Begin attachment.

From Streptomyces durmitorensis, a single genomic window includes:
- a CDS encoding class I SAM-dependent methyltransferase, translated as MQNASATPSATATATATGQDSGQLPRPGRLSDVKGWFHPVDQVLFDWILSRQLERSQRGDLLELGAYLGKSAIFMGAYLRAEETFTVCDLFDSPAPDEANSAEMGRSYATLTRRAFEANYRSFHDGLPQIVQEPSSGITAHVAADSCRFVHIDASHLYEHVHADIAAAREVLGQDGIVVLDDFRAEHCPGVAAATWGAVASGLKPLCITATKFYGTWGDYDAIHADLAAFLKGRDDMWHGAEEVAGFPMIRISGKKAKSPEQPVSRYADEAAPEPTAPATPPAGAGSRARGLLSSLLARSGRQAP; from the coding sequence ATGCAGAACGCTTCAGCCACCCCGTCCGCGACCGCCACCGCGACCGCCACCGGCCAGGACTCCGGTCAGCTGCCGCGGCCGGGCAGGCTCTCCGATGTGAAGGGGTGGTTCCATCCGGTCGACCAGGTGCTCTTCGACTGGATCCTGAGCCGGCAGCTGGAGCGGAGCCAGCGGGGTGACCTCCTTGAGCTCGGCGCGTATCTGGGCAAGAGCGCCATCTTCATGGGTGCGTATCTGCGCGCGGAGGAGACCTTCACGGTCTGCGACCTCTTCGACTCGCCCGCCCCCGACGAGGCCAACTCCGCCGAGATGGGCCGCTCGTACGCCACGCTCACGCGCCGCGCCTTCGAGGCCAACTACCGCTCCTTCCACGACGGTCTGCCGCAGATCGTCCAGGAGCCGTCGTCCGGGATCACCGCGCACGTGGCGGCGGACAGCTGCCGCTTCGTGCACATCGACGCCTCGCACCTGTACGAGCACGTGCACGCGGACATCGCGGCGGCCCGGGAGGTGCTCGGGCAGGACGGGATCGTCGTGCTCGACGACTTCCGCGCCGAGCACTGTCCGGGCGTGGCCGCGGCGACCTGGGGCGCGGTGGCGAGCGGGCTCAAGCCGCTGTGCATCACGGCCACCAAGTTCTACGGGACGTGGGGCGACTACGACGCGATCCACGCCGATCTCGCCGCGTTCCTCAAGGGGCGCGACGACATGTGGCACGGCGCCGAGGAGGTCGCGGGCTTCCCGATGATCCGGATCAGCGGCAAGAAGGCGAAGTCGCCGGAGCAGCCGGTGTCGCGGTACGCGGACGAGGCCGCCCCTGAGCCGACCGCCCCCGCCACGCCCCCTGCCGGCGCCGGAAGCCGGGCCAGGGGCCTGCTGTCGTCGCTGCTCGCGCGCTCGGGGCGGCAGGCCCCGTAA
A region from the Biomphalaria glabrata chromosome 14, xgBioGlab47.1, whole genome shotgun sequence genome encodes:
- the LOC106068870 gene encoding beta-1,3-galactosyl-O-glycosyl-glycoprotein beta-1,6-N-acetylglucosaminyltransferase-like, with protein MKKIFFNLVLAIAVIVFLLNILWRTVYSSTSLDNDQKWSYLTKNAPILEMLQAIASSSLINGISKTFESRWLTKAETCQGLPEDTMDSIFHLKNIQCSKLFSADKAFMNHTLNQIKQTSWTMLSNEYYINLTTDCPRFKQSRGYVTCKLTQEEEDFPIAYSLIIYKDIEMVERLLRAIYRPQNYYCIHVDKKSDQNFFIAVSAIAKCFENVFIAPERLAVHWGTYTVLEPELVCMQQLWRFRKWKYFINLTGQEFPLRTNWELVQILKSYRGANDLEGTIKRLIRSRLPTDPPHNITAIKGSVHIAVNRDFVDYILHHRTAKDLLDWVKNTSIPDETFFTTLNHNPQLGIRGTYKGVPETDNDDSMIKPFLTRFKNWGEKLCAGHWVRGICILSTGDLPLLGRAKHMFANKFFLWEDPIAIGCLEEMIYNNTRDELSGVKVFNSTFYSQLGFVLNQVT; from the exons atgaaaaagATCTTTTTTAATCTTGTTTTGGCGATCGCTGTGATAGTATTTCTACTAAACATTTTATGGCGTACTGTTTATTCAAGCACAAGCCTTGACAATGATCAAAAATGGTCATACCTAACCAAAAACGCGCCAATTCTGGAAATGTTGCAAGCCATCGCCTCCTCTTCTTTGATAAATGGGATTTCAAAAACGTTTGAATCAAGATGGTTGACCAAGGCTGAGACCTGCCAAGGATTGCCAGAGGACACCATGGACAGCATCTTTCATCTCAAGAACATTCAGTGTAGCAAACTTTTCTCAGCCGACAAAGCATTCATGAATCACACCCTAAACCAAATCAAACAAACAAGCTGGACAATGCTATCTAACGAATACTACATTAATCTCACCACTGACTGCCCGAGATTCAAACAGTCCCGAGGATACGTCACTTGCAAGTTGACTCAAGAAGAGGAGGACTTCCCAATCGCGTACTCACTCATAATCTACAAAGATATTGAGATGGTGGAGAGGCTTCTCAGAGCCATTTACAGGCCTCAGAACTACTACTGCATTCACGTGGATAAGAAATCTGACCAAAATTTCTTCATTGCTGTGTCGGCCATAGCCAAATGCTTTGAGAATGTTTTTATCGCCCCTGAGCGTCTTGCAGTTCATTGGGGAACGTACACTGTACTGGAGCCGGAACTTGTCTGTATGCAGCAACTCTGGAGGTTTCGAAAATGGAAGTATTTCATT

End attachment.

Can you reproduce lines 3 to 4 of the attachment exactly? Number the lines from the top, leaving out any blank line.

A region from the Biomphalaria glabrata chromosome 14, xgBioGlab47.1, whole genome shotgun sequence genome encodes:
- the LOC106068870 gene encoding beta-1,3-galactosyl-O-glycosyl-glycoprotein beta-1,6-N-acetylglucosaminyltransferase-like, with protein MKKIFFNLVLAIAVIVFLLNILWRTVYSSTSLDNDQKWSYLTKNAPILEMLQAIASSSLINGISKTFESRWLTKAETCQGLPEDTMDSIFHLKNIQCSKLFSADKAFMNHTLNQIKQTSWTMLSNEYYINLTTDCPRFKQSRGYVTCKLTQEEEDFPIAYSLIIYKDIEMVERLLRAIYRPQNYYCIHVDKKSDQNFFIAVSAIAKCFENVFIAPERLAVHWGTYTVLEPELVCMQQLWRFRKWKYFINLTGQEFPLRTNWELVQILKSYRGANDLEGTIKRLIRSRLPTDPPHNITAIKGSVHIAVNRDFVDYILHHRTAKDLLDWVKNTSIPDETFFTTLNHNPQLGIRGTYKGVPETDNDDSMIKPFLTRFKNWGEKLCAGHWVRGICILSTGDLPLLGRAKHMFANKFFLWEDPIAIGCLEEMIYNNTRDELSGVKVFNSTFYSQLGFVLNQVT; from the exons atgaaaaagATCTTTTTTAATCTTGTTTTGGCGATCGCTGTGATAGTATTTCTACTAAACATTTTATGGCGTACTGTTTATTCAAGCACAAGCCTTGACAATGATCAAAAATGGTCATACCTAACCAAAAACGCGCCAATTCTGGAAATGTTGCAAGCCATCGCCTCCTCTTCTTTGATAAATGGGATTTCAAAAACGTTTGAATCAAGATGGTTGACCAAGGCTGAGACCTGCCAAGGATTGCCAGAGGACACCATGGACAGCATCTTTCATCTCAAGAACATTCAGTGTAGCAAACTTTTCTCAGCCGACAAAGCATTCATGAATCACACCCTAAACCAAATCAAACAAACAAGCTGGACAATGCTATCTAACGAATACTACATTAATCTCACCACTGACTGCCCGAGATTCAAACAGTCCCGAGGATACGTCACTTGCAAGTTGACTCAAGAAGAGGAGGACTTCCCAATCGCGTACTCACTCATAATCTACAAAGATATTGAGATGGTGGAGAGGCTTCTCAGAGCCATTTACAGGCCTCAGAACTACTACTGCATTCACGTGGATAAGAAATCTGACCAAAATTTCTTCATTGCTGTGTCGGCCATAGCCAAATGCTTTGAGAATGTTTTTATCGCCCCTGAGCGTCTTGCAGTTCATTGGGGAACGTACACTGTACTGGAGCCGGAACTTGTCTGTATGCAGCAACTCTGGAGGTTTCGAAAATGGAAGTATTTCATT